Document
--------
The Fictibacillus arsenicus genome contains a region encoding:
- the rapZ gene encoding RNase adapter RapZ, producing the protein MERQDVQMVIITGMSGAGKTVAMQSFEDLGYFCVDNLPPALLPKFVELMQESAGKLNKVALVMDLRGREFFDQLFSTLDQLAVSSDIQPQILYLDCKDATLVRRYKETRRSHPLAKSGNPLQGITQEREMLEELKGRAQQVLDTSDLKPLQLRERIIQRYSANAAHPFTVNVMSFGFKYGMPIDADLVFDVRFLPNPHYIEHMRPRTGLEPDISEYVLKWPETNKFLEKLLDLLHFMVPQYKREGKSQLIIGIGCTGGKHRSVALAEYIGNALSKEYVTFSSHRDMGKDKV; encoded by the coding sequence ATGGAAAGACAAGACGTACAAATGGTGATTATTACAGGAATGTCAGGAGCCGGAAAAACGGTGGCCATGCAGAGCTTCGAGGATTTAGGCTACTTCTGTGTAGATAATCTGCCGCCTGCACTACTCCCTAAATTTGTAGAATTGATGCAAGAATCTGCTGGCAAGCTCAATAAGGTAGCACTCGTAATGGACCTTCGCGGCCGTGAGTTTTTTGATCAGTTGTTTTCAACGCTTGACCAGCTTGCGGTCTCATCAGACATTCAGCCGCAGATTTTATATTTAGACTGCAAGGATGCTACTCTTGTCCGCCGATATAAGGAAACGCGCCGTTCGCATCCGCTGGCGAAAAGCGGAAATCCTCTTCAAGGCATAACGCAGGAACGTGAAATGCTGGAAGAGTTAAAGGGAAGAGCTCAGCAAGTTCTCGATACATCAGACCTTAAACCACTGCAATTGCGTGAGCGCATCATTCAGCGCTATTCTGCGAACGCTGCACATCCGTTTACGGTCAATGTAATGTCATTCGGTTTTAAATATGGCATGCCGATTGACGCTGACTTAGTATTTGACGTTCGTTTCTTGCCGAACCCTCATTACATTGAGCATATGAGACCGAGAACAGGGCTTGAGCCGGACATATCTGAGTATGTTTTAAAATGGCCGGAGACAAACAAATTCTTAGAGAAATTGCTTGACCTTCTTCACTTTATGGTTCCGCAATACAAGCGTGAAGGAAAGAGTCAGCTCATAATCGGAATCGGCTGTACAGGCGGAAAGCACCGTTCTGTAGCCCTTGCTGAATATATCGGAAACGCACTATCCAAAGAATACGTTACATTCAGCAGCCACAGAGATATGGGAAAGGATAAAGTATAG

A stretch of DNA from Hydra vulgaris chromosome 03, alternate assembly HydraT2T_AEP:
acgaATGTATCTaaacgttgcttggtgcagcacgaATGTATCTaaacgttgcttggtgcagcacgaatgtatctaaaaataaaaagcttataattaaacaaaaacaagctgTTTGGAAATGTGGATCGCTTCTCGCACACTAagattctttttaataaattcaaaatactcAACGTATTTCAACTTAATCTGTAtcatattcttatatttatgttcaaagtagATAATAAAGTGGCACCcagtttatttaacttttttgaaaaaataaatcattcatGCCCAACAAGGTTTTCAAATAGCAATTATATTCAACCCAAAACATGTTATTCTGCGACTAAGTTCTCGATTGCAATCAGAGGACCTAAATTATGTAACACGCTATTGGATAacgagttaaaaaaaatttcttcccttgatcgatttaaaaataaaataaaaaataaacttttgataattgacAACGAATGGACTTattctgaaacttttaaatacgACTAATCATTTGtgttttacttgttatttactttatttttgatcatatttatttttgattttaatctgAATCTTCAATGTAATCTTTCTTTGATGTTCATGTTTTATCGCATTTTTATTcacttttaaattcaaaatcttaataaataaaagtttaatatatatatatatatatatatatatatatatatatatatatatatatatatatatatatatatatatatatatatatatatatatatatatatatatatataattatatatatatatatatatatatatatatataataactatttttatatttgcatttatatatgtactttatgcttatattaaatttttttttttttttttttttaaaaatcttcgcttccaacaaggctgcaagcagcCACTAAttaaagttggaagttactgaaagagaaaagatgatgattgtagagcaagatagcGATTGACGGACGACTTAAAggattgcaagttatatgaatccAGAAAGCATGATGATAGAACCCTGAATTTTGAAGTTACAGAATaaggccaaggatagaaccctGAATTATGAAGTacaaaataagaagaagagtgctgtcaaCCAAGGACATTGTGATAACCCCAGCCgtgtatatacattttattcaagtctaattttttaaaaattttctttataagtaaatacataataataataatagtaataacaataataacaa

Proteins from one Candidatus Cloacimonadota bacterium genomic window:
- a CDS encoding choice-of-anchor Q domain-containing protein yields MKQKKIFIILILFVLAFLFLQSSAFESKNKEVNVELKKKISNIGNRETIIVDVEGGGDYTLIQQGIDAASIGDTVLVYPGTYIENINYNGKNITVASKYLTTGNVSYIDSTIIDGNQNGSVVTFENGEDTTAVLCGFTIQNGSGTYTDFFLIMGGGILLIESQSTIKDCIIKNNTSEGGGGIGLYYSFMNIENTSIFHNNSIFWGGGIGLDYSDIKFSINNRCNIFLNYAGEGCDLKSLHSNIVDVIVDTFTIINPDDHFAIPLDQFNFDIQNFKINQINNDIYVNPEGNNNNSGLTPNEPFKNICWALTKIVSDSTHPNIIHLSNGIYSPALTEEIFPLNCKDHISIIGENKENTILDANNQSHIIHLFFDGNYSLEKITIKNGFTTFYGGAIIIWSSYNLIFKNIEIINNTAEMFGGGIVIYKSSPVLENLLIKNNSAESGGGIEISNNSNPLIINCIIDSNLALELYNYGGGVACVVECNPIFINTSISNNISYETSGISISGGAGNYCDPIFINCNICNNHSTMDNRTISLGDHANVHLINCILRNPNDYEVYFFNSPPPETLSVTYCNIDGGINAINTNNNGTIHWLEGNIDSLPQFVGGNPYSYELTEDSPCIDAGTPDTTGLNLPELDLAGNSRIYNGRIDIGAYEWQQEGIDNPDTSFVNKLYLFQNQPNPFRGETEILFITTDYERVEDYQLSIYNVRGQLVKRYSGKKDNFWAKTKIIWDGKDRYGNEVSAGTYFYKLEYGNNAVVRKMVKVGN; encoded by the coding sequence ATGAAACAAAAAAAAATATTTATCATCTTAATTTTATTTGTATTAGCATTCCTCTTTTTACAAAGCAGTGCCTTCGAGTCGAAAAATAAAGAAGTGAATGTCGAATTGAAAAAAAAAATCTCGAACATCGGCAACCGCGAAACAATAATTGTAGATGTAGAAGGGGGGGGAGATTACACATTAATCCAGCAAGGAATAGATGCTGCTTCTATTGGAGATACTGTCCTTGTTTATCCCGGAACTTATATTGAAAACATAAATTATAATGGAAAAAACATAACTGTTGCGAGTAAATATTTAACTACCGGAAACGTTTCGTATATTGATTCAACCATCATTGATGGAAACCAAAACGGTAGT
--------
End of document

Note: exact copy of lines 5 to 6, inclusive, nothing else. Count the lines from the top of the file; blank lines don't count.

Proteins from one Candidatus Cloacimonadota bacterium genomic window:
- a CDS encoding choice-of-anchor Q domain-containing protein yields MKQKKIFIILILFVLAFLFLQSSAFESKNKEVNVELKKKISNIGNRETIIVDVEGGGDYTLIQQGIDAASIGDTVLVYPGTYIENINYNGKNITVASKYLTTGNVSYIDSTIIDGNQNGSVVTFENGEDTTAVLCGFTIQNGSGTYTDFFLIMGGGILLIESQSTIKDCIIKNNTSEGGGGIGLYYSFMNIENTSIFHNNSIFWGGGIGLDYSDIKFSINNRCNIFLNYAGEGCDLKSLHSNIVDVIVDTFTIINPDDHFAIPLDQFNFDIQNFKINQINNDIYVNPEGNNNNSGLTPNEPFKNICWALTKIVSDSTHPNIIHLSNGIYSPALTEEIFPLNCKDHISIIGENKENTILDANNQSHIIHLFFDGNYSLEKITIKNGFTTFYGGAIIIWSSYNLIFKNIEIINNTAEMFGGGIVIYKSSPVLENLLIKNNSAESGGGIEISNNSNPLIINCIIDSNLALELYNYGGGVACVVECNPIFINTSISNNISYETSGISISGGAGNYCDPIFINCNICNNHSTMDNRTISLGDHANVHLINCILRNPNDYEVYFFNSPPPETLSVTYCNIDGGINAINTNNNGTIHWLEGNIDSLPQFVGGNPYSYELTEDSPCIDAGTPDTTGLNLPELDLAGNSRIYNGRIDIGAYEWQQEGIDNPDTSFVNKLYLFQNQPNPFRGETEILFITTDYERVEDYQLSIYNVRGQLVKRYSGKKDNFWAKTKIIWDGKDRYGNEVSAGTYFYKLEYGNNAVVRKMVKVGN; encoded by the coding sequence ATGAAACAAAAAAAAATATTTATCATCTTAATTTTATTTGTATTAGCATTCCTCTTTTTACAAAGCAGTGCCTTCGAGTCGAAAAATAAAGAAGTGAATGTCGAATTGAAAAAAAAAATCTCGAACATCGGCAACCGCGAAACAATAATTGTAGATGTAGAAGGGGGGGGAGATTACACATTAATCCAGCAAGGAATAGATGCTGCTTCTATTGGAGATACTGTCCTTGTTTATCCCGGAACTTATATTGAAAACATAAATTATAATGGAAAAAACATAACTGTTGCGAGTAAATATTTAACTACCGGAAACGTTTCGTATATTGATTCAACCATCATTGATGGAAACCAAAACGGTAGT